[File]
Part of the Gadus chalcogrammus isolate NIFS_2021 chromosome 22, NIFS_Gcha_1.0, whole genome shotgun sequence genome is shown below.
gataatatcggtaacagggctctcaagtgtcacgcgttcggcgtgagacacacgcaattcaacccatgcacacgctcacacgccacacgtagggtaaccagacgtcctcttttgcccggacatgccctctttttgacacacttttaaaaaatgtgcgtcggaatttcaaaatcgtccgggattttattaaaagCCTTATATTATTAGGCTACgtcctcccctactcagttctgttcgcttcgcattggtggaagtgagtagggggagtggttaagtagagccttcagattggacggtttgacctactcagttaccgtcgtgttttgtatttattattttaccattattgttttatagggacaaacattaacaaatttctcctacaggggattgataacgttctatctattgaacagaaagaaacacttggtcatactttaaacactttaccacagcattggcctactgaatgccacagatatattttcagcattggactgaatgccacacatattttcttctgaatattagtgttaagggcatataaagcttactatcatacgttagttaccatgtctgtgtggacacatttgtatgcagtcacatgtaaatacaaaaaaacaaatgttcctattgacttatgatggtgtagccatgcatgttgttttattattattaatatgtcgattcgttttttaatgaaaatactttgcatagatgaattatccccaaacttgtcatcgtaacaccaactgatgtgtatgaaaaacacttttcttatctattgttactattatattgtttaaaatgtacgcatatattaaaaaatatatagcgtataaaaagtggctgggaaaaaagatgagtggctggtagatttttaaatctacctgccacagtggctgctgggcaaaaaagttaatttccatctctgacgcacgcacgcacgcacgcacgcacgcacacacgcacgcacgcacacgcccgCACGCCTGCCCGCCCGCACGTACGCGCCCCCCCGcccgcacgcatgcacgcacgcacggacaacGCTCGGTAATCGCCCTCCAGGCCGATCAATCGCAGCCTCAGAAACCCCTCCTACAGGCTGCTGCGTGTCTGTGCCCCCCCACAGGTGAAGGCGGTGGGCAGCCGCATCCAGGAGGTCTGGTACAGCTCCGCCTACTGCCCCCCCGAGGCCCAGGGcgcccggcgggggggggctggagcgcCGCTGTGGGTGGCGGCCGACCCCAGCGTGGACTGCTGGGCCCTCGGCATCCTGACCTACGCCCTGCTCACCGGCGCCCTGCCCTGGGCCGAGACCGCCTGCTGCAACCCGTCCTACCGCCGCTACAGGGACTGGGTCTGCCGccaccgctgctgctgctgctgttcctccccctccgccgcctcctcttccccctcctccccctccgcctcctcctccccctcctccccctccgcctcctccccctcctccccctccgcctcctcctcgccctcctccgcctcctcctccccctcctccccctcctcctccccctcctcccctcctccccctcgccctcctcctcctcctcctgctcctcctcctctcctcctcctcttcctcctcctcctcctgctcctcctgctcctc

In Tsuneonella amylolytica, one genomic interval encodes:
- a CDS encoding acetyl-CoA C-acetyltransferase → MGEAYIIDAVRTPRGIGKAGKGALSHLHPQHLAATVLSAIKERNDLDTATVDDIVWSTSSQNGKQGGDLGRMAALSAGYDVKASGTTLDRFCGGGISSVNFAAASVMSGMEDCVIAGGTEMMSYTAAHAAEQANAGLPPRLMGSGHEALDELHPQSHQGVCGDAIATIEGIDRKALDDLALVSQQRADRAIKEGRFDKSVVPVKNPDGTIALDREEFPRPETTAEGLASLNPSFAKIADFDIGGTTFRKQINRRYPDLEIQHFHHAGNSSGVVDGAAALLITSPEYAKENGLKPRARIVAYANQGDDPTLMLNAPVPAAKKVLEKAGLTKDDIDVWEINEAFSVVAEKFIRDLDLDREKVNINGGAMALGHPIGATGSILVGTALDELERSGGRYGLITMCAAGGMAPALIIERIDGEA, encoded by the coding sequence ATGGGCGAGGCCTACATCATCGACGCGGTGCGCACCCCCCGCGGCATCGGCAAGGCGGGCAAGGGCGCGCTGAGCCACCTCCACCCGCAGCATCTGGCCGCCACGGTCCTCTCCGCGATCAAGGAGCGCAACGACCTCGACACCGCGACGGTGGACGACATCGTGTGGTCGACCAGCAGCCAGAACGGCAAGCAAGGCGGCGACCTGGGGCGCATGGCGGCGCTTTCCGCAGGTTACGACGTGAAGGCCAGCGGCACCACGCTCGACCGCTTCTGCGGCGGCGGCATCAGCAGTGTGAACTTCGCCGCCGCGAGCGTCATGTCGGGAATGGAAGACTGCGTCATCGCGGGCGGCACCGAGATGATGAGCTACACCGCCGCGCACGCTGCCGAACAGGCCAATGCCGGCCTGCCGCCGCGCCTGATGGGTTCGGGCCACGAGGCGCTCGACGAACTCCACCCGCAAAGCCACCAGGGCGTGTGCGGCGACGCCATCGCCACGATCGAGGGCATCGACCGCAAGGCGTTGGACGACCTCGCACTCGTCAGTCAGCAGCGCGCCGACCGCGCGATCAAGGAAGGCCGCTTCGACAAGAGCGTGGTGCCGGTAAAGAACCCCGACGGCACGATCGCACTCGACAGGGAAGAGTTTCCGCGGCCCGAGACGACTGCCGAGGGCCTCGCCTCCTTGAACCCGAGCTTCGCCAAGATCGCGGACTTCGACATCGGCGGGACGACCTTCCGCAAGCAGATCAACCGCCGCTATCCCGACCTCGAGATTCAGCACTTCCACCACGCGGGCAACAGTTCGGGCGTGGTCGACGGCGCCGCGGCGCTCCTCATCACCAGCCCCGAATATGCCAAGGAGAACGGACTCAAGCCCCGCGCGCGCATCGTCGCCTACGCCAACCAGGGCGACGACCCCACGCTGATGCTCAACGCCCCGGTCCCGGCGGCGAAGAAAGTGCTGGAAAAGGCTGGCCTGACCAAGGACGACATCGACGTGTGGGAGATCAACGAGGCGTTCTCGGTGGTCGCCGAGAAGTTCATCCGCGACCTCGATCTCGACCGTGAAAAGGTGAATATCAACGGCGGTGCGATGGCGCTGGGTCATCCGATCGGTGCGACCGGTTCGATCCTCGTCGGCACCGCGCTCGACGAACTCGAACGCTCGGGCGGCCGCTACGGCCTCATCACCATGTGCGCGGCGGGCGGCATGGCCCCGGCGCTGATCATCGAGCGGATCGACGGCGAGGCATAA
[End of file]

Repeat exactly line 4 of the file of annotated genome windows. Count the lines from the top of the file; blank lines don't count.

- a CDS encoding acetyl-CoA C-acetyltransferase → MGEAYIIDAVRTPRGIGKAGKGALSHLHPQHLAATVLSAIKERNDLDTATVDDIVWSTSSQNGKQGGDLGRMAALSAGYDVKASGTTLDRFCGGGISSVNFAAASVMSGMEDCVIAGGTEMMSYTAAHAAEQANAGLPPRLMGSGHEALDELHPQSHQGVCGDAIATIEGIDRKALDDLALVSQQRADRAIKEGRFDKSVVPVKNPDGTIALDREEFPRPETTAEGLASLNPSFAKIADFDIGGTTFRKQINRRYPDLEIQHFHHAGNSSGVVDGAAALLITSPEYAKENGLKPRARIVAYANQGDDPTLMLNAPVPAAKKVLEKAGLTKDDIDVWEINEAFSVVAEKFIRDLDLDREKVNINGGAMALGHPIGATGSILVGTALDELERSGGRYGLITMCAAGGMAPALIIERIDGEA, encoded by the coding sequence ATGGGCGAGGCCTACATCATCGACGCGGTGCGCACCCCCCGCGGCATCGGCAAGGCGGGCAAGGGCGCGCTGAGCCACCTCCACCCGCAGCATCTGGCCGCCACGGTCCTCTCCGCGATCAAGGAGCGCAACGACCTCGACACCGCGACGGTGGACGACATCGTGTGGTCGACCAGCAGCCAGAACGGCAAGCAAGGCGGCGACCTGGGGCGCATGGCGGCGCTTTCCGCAGGTTACGACGTGAAGGCCAGCGGCACCACGCTCGACCGCTTCTGCGGCGGCGGCATCAGCAGTGTGAACTTCGCCGCCGCGAGCGTCATGTCGGGAATGGAAGACTGCGTCATCGCGGGCGGCACCGAGATGATGAGCTACACCGCCGCGCACGCTGCCGAACAGGCCAATGCCGGCCTGCCGCCGCGCCTGATGGGTTCGGGCCACGAGGCGCTCGACGAACTCCACCCGCAAAGCCACCAGGGCGTGTGCGGCGACGCCATCGCCACGATCGAGGGCATCGACCGCAAGGCGTTGGACGACCTCGCACTCGTCAGTCAGCAGCGCGCCGACCGCGCGATCAAGGAAGGCCGCTTCGACAAGAGCGTGGTGCCGGTAAAGAACCCCGACGGCACGATCGCACTCGACAGGGAAGAGTTTCCGCGGCCCGAGACGACTGCCGAGGGCCTCGCCTCCTTGAACCCGAGCTTCGCCAAGATCGCGGACTTCGACATCGGCGGGACGACCTTCCGCAAGCAGATCAACCGCCGCTATCCCGACCTCGAGATTCAGCACTTCCACCACGCGGGCAACAGTTCGGGCGTGGTCGACGGCGCCGCGGCGCTCCTCATCACCAGCCCCGAATATGCCAAGGAGAACGGACTCAAGCCCCGCGCGCGCATCGTCGCCTACGCCAACCAGGGCGACGACCCCACGCTGATGCTCAACGCCCCGGTCCCGGCGGCGAAGAAAGTGCTGGAAAAGGCTGGCCTGACCAAGGACGACATCGACGTGTGGGAGATCAACGAGGCGTTCTCGGTGGTCGCCGAGAAGTTCATCCGCGACCTCGATCTCGACCGTGAAAAGGTGAATATCAACGGCGGTGCGATGGCGCTGGGTCATCCGATCGGTGCGACCGGTTCGATCCTCGTCGGCACCGCGCTCGACGAACTCGAACGCTCGGGCGGCCGCTACGGCCTCATCACCATGTGCGCGGCGGGCGGCATGGCCCCGGCGCTGATCATCGAGCGGATCGACGGCGAGGCATAA